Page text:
Relaxing, at-home activities, such as talking on the phone or watching TV, can actually be used to get your heart pumping. The next time you pick up the phone for a chat session with your best friend, simply walk around the house or up and down the stairs while you talk. Can’t stand it when commercials come between you and your favorite TV shows? Use these breaks to squeeze in a few crunches or squats until your program returns. These tidbits of physical activity will not only strengthen your body, but they will also deepen your breath. And, according to Gabi Rose, a weight-loss, fitness and lifestyle coach, deeper breath leads to a metabolism that’s more engaged, as well as a heart and lungs that run more efficiently. It also “keeps our stress levels down and helps us rest and sleep better at night,” says Rose. When your breath and your body are operating at their highest levels, you’ll find it’s much easier to take on the challenges of the day.

• Office Exercises
Lisa Reed, owner of Lisa Reed Fitness, created the Office Power Hour Fitness plan – a series of one-minute at-the-office exercises that can help you work a little more movement in throughout your day. Set an alarm to go off every hour and follow the workout plan listed here!

9 a.m. Plank + Stretches: Hold plank position for one minute, followed by gently stretching out your chest and reaching your arms up over your head.

10 a.m. Squats: Perform squats for one minute using a stability ball or the back of your office chair.

11 a.m. Tricep Dips: Sit in your chair and slowly adjust so your hips come forward (1-2 inches) off the chair. With your palms facing down and fingertips toward the floor, bend your knees (easier) or keep them straight (advanced), while lowering your hips towards the floor by bending at your elbows. When your elbows form a 90-degree angle, return to starting position by pushing up and extending your arms.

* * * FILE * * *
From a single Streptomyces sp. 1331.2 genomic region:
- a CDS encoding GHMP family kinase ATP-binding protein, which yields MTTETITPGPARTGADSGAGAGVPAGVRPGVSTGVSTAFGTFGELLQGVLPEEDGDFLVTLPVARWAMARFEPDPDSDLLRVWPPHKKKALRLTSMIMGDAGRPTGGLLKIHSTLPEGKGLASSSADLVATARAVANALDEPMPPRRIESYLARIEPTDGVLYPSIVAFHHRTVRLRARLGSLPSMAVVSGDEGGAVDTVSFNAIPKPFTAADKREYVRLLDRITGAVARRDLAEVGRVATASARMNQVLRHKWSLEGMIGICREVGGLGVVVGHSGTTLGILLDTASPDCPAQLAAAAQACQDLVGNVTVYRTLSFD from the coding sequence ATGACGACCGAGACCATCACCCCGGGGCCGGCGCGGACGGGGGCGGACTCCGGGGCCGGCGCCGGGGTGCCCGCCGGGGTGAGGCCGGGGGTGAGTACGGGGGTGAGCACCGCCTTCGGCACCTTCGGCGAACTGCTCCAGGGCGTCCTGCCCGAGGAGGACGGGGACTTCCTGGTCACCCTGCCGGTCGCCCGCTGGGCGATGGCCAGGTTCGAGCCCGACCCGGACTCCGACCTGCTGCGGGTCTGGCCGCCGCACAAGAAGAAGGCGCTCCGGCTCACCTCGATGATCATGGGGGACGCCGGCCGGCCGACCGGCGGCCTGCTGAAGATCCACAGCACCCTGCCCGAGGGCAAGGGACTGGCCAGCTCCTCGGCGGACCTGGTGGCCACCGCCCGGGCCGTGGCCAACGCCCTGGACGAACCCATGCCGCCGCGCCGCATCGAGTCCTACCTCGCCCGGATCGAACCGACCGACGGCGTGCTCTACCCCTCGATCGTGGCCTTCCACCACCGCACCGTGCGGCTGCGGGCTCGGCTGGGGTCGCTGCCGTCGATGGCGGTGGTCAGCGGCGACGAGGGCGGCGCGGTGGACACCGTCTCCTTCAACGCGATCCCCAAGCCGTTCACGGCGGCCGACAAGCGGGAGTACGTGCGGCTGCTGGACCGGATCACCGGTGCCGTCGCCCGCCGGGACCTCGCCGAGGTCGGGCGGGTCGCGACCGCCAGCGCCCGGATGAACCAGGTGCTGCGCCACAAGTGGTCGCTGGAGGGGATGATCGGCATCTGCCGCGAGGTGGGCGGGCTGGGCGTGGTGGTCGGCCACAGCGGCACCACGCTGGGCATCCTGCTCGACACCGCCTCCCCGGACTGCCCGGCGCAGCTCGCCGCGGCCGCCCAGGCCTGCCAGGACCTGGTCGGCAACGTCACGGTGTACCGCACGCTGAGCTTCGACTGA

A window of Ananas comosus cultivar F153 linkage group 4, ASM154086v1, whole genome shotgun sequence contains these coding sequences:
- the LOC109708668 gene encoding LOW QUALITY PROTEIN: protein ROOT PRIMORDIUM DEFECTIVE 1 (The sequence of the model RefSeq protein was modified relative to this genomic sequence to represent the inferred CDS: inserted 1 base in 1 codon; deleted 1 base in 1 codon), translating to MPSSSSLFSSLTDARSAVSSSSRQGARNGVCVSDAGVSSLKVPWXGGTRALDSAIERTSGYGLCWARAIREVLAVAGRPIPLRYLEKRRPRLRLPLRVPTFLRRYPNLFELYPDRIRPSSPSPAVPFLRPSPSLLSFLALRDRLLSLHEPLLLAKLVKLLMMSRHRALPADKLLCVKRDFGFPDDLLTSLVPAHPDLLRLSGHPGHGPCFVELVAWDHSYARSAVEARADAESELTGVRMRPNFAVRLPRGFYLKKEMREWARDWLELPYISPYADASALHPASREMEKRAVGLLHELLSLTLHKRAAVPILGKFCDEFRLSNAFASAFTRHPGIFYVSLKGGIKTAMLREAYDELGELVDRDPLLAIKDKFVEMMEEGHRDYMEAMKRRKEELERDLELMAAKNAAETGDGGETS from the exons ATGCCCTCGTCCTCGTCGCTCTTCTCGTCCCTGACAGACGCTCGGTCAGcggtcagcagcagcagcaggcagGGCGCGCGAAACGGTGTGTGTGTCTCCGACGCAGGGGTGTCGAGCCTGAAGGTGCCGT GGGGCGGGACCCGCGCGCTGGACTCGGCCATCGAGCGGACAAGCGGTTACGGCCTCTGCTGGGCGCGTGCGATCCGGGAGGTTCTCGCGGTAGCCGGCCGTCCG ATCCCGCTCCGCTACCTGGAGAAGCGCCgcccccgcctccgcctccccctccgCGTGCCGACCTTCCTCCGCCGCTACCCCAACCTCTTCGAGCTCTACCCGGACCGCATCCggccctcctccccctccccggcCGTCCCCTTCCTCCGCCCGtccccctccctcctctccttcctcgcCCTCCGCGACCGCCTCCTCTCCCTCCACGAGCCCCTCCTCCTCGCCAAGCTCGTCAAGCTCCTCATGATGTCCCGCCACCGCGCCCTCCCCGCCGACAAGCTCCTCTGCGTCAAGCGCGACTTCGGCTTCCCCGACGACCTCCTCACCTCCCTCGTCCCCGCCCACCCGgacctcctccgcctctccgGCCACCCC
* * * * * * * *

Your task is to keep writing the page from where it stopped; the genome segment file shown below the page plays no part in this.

12 p.m. Stair Climb: Jog down a flight of steps lightly, then skip a step on the way back up and lunge. If you don’t have stairs available, do lunges instead.

1 p.m. Bicep Curl to Overhead Press: Place any kind of light weights in your hands (coffee mug, water bottle, stapler, etc.). With your palms facing up, bend at the elbow to a bicep curl and immediately turn palms out to a shoulder press over your head fully extending your arms. Follow with a few arm stretches.

2 p.m. Desk Push-Ups: Place your hands on the desk, keeping them slightly wider than shoulder-width apart. Extend your legs behind you. Keeping your core engaged, slowly lower your chest towards the desk. Once you touch your chest to your desk exhale and begin pushing down through your hands to return to starting position.

3 p.m. Stretch: Extend both arms in front of your body and rotate your wrists clockwise, then counterclockwise. Then stretch the fingers by extending your right hand in front of you (palm facing away from the body), and using your right hand to pull the left fingers back towards the body (you should feel a slight tension in the forearms). Repeat the process with your right hand.

4 p.m. Stand and Balance: Balance on your right foot for 30 seconds, then repeat on your left foot.

5 p.m. Crunches: Lie on your back and place your hands behind your head. Pretend that you have an apple under your chin and perform a slow and controlled crunch up with a big exhale on the way up and slowly descend, keeping your core tight.

By Dana Robinson